Formula one should not lose the Australian Grand Prix, FIA president Jean Todt said in Melbourne on Tuesday.
With an annual local debate re-surfacing about the cost of the Albert Park event, F1 Chief Executive Bernie Ecclestone said recently that his sport "does not need" Australia.
But while in Melbourne for a road safety campaign one week before the F1 circus lands in the southern city for its 2011 opener, Todt appeared at odds with Ecclestone.
"Formula One is not essential," the Frenchman, comparing the sport with road safety, is quoted as saying by the Associated Press.
"It is a sport and it is important, and if Formula One does exist I think it is important to have one race in Australia because Australia is among the biggest nations in the world.
"Australia has been doing a great job together with people from (motor racing federation) CAMS. They have put Australia among the best grands prix in the season," added Todt.
"Melbourne is a sensational venue with nice people, and when I arrived yesterday, I was thinking how good Melbourne is for Formula One."
Horner Tips Hamilton To Knock At Red Bull
Christian Horner has refused to rule out signing McLaren's Lewis Hamilton.
"Any driver-manager doing his job at the moment has been banging on the door," said the Red Bull team boss, on the day Hamilton announced his career will be handled from now by entertainment manager Simon Fuller.
"Lewis is a great driver," Horner is quoted by the Telegraph. "You would think he's not going to be happy having another barren year."
Horner's comments might be regarded as mischief-making, with McLaren's 2011 car currently off the pace of the field-leading Red Bull and Ferrari.
But Hamilton also had a poor season in 2009 as reigning world champion, while last season the McLaren was not quite a match for the best cars.
Horner suggested it is 26-year-old Hamilton who will therefore be doing the knocking.
"That is not to say we are looking for him to come to our team. We are very happy with the two drivers we have. That is more of a question you would need to put to Lewis," he added.
Horner insisted Red Bull could handle a Sebastian Vettel-Hamilton pairing.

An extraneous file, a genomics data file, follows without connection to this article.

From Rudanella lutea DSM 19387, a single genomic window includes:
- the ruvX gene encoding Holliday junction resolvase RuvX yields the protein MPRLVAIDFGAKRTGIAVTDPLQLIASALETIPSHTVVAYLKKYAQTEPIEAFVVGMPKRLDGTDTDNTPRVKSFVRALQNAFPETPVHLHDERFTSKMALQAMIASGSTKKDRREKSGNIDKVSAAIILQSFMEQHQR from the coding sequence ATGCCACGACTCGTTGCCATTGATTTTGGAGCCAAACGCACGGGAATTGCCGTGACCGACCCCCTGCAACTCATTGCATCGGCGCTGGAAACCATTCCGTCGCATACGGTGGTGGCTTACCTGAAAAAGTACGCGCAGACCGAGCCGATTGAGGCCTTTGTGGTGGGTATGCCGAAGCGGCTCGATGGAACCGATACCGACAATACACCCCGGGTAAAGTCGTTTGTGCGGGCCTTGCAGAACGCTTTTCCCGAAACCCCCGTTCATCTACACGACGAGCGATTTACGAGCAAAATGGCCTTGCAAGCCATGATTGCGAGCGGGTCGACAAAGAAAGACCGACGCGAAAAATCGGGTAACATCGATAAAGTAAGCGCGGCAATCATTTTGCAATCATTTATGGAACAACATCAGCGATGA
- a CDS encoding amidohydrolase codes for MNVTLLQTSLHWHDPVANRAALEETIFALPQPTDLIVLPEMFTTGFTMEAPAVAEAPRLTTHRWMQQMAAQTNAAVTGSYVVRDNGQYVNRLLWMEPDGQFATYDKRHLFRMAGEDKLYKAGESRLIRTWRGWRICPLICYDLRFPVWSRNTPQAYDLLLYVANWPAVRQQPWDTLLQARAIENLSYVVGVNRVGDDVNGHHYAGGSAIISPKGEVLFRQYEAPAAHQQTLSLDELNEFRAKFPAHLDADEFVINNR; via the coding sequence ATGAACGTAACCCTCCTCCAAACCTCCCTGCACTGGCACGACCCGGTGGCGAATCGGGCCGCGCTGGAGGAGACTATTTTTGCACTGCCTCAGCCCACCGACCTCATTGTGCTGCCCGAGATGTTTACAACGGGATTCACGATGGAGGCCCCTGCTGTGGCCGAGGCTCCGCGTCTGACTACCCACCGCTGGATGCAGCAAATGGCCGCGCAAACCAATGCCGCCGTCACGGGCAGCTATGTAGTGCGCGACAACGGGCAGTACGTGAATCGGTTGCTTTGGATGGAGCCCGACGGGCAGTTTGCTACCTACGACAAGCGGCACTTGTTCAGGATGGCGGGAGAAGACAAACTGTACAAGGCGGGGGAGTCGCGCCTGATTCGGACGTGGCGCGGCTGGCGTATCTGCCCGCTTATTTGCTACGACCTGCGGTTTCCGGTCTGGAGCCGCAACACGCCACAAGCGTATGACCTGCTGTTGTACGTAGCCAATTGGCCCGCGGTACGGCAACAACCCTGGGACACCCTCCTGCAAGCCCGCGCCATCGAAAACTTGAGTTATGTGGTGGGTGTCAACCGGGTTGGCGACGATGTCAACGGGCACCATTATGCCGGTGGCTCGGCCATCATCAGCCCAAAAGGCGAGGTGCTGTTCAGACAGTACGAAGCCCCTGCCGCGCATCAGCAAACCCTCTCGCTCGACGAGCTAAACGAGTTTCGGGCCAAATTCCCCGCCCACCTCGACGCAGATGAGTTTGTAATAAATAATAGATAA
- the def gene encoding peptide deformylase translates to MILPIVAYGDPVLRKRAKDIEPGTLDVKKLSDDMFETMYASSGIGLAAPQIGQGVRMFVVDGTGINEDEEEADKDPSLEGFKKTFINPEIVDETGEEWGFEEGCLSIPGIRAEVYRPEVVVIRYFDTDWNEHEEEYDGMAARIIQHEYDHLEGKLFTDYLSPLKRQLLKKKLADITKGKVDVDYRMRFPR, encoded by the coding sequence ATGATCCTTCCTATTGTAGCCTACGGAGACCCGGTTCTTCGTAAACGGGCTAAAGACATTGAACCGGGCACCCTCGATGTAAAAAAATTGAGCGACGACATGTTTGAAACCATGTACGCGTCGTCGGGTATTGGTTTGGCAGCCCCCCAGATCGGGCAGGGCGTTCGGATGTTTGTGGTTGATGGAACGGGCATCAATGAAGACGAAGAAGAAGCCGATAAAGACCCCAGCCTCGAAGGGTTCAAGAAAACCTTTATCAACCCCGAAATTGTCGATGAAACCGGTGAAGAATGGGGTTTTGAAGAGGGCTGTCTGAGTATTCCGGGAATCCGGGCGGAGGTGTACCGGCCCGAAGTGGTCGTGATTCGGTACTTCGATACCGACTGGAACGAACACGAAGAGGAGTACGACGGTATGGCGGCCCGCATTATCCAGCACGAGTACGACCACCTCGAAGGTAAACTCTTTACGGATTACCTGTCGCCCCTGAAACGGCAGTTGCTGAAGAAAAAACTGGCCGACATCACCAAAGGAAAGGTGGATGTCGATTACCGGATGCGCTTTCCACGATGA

"You would certainly envisage it being quite a busy partnership, but you can never rule it out. From my perspective you always want to have the best two drivers," he said.
For now, Hamilton says he is happy at McLaren, playing down reports he is disillusioned before even racing the MP4-26.
"It's a long, long year and I have no doubts that we can compete with these guys," he said.
Alguersuari Chasing Webber's 2012 Red Bull Seat
Jaime Alguersuari has admitted to wanting to move to Red Bull next year after Mark Webber's contract expires.
On Monday, Red Bull announced it has signed up Sebastian Vettel, Adrian Newey and 50 other crucial team figures through 2014, but not Australian Webber whose deal runs out at the end of this season.
Meanwhile at Red Bull's junior team Toro Rosso, drivers Alguersuari and Sebastien Buemi are set to fight for both survival and stardom in 2011, with one expected to get the call to replace Webber and the other to be replaced by hotshoe Daniel Ricciardo.
Asked if the currently vacant 2012 seat at Red Bull is his goal, Alguersuari told El Mundo: "Of course that's the first target.
"That is clear, very clear. Having a great car is the most important thing and Red Bull's is the best," he added.
McLaren 'Better Than They Look' For 2011: Alonso
Fernando Alonso does not think his former team McLaren is set to endure a season in the midfield in 2011.
When asked by El Pais newspaper about the British squad's apparently uncompetitive MP4-26 car, the Ferrari driver answered: "They're better than they look.
"Winter testing doesn't explain anything. They say themselves that they are expecting a little more, so perhaps they will be at a similar level to the best (in Australia) and then go on ahead.
"When we get there, we'll see. McLaren are not going to be fighting for tenth place, but rather (for) the podium," added Alonso.
Meanwhile, when asked about F1 drivers' complaints about the extreme degradation of the Pirelli tyres, Alonso said his main concern is the effect on braking.
"Before (with Bridgestone), you would come to the end of the straight and step on the brake with all your strength. Now if you do that, you block the wheels, especially the rears.
"The traction is also worse. Before you would step on the accelerator quickly out of a corner, but now it's more measured. You have to be much more sensitive," he explained.